Additionally, the decision to give Jacob Tremblay’s character, Rory, Asperger’s is questionable at best, ill-advised at worst. It makes sense in the grand scheme of the story, but what they try to do with it feels almost offensively ignorant. The human/predator hybrid theory that was brought up earlier is a thread that is carried throughout the film, and it turns out that the super predator is after Rory because, get this, all the trophies that predators collect are not just for show, but they also harvest spinal fluid samples for their genetic engineering program, and Asperger’s is “the next step in human evolution”. No, I’m not joking. This is an actual part of the story. That being said, Tremblay has the greatest line in the film when he says something along the lines of “That’s reverse psychology. I can do that too. Don’t go fuck yourself.” Pure gold, kid. Pure goddamn gold.

An homage that The Predator makes to McTiernan’s original is through the music, which essentially lifts Alan Silvestri’s score. However, there’s also additional music that feels tonally and thematically different, resulting in this strange feeling that two different composers worked on the film but failed to work together.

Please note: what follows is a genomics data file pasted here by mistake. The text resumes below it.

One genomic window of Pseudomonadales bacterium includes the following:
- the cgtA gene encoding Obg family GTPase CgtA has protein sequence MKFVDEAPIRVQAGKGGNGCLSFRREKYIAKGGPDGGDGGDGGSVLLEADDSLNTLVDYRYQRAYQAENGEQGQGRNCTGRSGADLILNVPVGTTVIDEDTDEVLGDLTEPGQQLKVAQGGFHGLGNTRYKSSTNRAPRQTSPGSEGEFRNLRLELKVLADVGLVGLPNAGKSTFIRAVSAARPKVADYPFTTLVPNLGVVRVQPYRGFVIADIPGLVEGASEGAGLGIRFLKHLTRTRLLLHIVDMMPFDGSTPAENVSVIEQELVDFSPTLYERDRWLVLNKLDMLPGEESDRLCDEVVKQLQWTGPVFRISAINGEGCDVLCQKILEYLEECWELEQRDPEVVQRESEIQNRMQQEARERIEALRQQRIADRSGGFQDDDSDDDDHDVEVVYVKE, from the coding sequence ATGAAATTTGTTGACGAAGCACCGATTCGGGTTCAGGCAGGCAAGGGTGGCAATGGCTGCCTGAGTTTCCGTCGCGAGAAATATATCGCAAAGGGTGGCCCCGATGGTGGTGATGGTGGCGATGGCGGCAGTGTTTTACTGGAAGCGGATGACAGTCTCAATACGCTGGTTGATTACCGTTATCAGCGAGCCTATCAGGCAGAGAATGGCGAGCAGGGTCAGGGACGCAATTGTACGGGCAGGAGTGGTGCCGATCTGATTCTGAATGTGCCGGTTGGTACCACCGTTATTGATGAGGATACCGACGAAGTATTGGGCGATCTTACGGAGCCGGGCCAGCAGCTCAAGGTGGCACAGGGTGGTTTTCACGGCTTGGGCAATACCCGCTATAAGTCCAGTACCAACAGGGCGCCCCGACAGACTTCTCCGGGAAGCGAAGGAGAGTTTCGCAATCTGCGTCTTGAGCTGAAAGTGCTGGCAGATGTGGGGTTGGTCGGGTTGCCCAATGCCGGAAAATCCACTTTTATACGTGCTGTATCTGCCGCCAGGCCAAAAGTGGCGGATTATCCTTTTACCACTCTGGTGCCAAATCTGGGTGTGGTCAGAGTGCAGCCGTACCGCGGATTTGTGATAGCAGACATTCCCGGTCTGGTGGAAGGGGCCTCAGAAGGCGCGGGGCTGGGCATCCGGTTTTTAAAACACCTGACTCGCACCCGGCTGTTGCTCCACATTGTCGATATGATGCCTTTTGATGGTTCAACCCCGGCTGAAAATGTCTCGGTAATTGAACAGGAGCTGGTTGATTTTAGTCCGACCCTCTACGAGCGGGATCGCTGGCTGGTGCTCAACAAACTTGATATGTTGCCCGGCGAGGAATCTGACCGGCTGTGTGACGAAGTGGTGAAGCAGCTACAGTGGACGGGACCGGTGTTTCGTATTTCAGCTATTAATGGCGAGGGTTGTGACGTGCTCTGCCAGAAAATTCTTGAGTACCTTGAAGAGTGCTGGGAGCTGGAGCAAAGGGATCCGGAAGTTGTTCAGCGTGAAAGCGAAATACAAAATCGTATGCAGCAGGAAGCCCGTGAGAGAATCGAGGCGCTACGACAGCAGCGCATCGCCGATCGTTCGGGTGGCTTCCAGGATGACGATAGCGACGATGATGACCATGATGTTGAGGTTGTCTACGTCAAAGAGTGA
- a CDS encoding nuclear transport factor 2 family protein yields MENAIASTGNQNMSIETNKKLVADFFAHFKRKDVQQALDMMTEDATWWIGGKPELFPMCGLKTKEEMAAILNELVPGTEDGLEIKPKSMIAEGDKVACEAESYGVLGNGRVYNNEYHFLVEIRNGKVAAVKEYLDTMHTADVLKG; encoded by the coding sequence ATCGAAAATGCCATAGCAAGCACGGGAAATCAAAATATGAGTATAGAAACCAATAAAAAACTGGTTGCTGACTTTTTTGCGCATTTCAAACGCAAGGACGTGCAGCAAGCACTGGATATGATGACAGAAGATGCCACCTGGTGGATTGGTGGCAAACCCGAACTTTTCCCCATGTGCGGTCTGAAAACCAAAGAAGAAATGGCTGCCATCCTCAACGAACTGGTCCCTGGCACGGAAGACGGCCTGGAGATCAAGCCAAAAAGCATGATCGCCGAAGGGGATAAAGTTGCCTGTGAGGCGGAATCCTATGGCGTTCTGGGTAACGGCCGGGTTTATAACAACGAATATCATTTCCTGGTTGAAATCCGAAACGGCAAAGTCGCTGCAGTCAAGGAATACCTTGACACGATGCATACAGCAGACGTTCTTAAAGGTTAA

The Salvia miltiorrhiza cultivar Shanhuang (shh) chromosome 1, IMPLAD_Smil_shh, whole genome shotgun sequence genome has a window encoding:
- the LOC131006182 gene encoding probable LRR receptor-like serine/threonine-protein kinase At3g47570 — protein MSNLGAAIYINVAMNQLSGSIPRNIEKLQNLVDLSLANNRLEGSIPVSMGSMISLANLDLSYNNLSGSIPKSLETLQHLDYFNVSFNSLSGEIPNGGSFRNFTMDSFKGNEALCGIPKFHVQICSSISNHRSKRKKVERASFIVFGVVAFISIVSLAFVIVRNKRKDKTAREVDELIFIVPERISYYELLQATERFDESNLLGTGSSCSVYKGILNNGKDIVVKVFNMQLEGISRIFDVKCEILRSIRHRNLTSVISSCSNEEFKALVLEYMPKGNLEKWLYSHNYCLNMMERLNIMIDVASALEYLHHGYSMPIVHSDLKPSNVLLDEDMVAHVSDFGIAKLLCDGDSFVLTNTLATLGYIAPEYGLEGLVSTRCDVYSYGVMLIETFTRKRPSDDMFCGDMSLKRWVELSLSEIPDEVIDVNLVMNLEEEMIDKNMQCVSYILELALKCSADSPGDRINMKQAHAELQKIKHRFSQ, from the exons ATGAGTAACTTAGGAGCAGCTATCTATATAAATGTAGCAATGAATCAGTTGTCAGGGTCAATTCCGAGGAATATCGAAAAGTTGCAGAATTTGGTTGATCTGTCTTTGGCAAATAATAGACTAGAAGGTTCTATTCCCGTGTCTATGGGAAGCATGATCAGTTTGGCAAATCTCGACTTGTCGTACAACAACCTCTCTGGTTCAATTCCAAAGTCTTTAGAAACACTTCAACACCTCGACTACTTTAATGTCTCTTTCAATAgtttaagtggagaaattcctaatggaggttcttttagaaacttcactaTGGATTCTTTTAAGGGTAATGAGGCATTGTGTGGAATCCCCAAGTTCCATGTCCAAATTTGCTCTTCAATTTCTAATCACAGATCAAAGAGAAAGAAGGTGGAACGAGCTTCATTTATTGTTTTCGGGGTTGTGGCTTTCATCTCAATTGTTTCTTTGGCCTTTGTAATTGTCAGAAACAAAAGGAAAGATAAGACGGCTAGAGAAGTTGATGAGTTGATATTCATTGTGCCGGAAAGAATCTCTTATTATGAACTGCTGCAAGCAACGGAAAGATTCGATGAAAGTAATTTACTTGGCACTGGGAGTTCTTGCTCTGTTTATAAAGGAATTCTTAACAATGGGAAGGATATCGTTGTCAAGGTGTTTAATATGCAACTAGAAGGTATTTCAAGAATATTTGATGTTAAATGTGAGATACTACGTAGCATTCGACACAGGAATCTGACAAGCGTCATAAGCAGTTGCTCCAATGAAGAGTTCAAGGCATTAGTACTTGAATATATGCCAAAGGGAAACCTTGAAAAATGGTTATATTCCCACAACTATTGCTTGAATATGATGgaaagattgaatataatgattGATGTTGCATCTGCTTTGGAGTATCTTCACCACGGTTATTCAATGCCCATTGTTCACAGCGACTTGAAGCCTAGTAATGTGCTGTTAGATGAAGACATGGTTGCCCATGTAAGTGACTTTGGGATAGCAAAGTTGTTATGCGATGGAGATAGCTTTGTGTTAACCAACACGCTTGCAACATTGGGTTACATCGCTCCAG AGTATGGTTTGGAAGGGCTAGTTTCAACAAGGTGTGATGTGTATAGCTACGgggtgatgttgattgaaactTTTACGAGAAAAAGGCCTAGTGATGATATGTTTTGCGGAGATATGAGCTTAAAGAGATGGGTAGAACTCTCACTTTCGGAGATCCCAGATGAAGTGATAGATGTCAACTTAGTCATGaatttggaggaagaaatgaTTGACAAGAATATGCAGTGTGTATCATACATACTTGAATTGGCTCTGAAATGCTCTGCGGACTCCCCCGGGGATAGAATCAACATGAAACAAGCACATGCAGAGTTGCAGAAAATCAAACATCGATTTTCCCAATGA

But look, it’s not all bad. There’s a delightful amount of gore, and the winks and nods to the original film are plentiful, if not a bit on-the-nose. Still, these aren’t enough for us to overlook just how jagged and abrupt the story moves from one segment to the next. The opening jumps awkwardly from one character’s introduction to another and the ending seems to want to do everything in its power to get things over and done with as quickly as possible. Even many of the deaths are done almost dismissively, such as Sterling K. Brown’s demise, which was so quick and nonchalant that I thought I must have been mistaken in thinking he died.